Johnson & Johnson is confident that it has a one-dose knockout vaccine that can protect against COVID-19, but it’s now starting a late-stage two-dose test just in case.
The Big Pharma’s vaccine, Ad26.COV2.S (now also known as JNJ-78436735), is currently in a major 60,000-subject phase 3 known as ENSEMBLE assessing whether it can stop COVID-19 infections with a single shot.
Early data have already shown it can produce an immune response at one dose, but now it wants to test out a two-dose schedule.
This will be done under the phase 3 ENSEMBLE 2 program, made up of 30,000 patients and running parallel to its ongoing ENSEMBLE phase 3.
If it’s already running a one-shot-and-done program, which puts it at an advantage over rivals Pfizer/BioNTech and Moderna, which need two, why spend the time and money doing a multidose test?
“While a potentially safe and effective single-dose preventive COVID-19 vaccine would have significant benefits, particularly in a pandemic setting, Janssen’s COVID-19 vaccine program has been designed to be extremely thorough and driven by science. As such, we are investigating multiple doses and dosing regimens to evaluate their long-term efficacy,” the U.S. Pharma said in a statement.
The test is being kick-started today and breaks down as a randomized, double-blind, placebo-controlled trial set up to see it evaluate safety and efficacy in a two-dose vaccine regimen versus placebo. Recruitment should be done by March 2021, and the trial will last for a year.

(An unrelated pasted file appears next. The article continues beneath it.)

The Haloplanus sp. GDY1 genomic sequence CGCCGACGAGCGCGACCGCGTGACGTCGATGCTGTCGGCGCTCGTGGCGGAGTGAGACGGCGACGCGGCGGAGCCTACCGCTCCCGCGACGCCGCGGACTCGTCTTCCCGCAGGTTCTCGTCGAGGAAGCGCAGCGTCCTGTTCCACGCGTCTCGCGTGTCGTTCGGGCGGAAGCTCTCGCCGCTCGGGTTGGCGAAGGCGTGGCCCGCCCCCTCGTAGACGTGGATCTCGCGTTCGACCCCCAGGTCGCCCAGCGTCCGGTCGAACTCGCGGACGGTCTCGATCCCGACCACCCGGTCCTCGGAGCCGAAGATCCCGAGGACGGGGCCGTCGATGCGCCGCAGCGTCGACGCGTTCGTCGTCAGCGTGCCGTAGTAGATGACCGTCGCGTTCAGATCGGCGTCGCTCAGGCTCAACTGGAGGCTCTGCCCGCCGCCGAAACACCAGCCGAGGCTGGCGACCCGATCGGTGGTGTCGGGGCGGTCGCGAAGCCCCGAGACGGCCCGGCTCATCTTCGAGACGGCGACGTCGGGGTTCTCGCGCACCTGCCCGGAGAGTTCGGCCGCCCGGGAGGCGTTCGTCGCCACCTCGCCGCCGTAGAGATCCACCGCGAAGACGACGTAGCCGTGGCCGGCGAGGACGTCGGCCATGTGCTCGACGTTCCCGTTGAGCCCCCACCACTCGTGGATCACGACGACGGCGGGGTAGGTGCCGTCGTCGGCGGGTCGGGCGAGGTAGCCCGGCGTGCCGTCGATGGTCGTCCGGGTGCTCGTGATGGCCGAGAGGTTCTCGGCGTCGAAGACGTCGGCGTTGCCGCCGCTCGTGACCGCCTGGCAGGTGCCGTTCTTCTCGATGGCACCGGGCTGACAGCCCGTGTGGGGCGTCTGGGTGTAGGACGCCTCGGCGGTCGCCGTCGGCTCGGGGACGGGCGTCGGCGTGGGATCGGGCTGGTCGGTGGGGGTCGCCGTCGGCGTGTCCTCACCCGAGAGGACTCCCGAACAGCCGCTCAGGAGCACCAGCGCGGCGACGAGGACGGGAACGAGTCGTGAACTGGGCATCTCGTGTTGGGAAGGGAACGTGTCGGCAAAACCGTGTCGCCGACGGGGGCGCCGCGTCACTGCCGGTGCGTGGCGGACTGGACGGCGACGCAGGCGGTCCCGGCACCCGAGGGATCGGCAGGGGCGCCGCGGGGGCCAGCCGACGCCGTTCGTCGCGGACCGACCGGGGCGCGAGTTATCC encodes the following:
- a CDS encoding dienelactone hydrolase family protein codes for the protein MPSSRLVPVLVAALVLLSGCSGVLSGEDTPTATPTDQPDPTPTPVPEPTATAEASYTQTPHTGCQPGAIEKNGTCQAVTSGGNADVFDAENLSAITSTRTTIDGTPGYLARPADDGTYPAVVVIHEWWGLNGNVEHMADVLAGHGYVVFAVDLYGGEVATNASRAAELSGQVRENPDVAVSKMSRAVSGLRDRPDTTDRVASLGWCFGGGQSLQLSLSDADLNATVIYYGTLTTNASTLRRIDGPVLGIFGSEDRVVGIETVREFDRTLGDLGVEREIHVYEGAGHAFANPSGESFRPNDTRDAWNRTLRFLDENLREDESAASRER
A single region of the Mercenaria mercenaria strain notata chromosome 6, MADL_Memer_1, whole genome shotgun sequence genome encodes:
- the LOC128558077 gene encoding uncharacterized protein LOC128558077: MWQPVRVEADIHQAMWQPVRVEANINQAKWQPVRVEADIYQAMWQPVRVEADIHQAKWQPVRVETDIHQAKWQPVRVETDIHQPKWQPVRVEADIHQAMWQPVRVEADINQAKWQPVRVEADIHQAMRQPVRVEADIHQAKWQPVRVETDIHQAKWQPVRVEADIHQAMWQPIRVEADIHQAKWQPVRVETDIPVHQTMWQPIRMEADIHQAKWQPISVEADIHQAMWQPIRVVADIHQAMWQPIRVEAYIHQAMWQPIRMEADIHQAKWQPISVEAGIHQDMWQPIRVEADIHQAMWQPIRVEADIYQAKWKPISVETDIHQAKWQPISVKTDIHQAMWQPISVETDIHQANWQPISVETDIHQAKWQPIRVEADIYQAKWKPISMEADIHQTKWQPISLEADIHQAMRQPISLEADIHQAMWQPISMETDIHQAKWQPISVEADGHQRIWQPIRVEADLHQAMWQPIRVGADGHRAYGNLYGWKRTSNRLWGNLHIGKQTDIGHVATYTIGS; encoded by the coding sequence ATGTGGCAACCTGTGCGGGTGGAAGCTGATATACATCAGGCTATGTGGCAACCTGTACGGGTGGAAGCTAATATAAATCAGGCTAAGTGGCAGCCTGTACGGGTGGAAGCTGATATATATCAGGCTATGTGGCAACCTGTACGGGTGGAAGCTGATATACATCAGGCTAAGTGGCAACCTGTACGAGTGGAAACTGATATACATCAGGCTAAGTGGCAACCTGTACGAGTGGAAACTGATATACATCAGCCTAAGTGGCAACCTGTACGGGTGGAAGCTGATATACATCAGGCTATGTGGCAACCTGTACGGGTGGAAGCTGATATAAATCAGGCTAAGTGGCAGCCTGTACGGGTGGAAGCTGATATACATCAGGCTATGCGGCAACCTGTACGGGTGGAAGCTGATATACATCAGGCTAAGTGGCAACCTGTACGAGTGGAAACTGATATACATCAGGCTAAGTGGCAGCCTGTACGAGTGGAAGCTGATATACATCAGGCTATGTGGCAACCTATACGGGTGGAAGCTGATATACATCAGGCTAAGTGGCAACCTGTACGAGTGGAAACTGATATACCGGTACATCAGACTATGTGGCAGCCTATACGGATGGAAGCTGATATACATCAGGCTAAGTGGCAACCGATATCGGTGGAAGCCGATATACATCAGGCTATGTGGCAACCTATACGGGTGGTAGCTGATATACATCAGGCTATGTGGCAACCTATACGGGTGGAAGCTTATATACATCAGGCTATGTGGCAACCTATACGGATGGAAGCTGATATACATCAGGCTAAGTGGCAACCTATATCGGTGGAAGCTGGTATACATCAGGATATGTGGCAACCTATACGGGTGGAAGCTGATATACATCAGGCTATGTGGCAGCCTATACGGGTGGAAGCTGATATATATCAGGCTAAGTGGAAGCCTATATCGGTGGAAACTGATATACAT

The test is focused on adults with and without comorbidities associated with an increased risk for severe COVID-19. The second dose will come 57 days later, much longer than the current two-dose regiments of its rivals, which are typically giving two within a 28-day period.
This also comes as J&J said that the Biomedical Advanced Research and Development Authority, which has already kicked in $1.4 billion for Janssen’s COVID-19 work, is adding an extra $454 million, with J&J throwing in $604 million, for the ENSEMBLE phase 3.
Like AstraZeneca/University of Oxford, J&J is a part of Operation Warp Speed, the U.S. government's effort to deliver 100 million doses of a viable COVID-19 vaccine by January 2021. And that's not all they have in common—both are developing adenovirus-based vaccines, unlike Warp Speed peers Pfizer/BioNTech and Moderna, which are working on mRNA-based jabs.
Both have also been hit by safety worries after several patients fell ill across their trials, leading to trial halts, though these have now been both resolved.
Pfizer and BioNTech recently announced, via a press release, that their mRNA vaccine could produce a 90%-plus efficacy, although we will have to wait and see the breakdown of the data to fully assess this claim. Moderna released its data today, topping Pfizer's efficacy with a 94.5% hit rate and apparently also able to stop severe disease.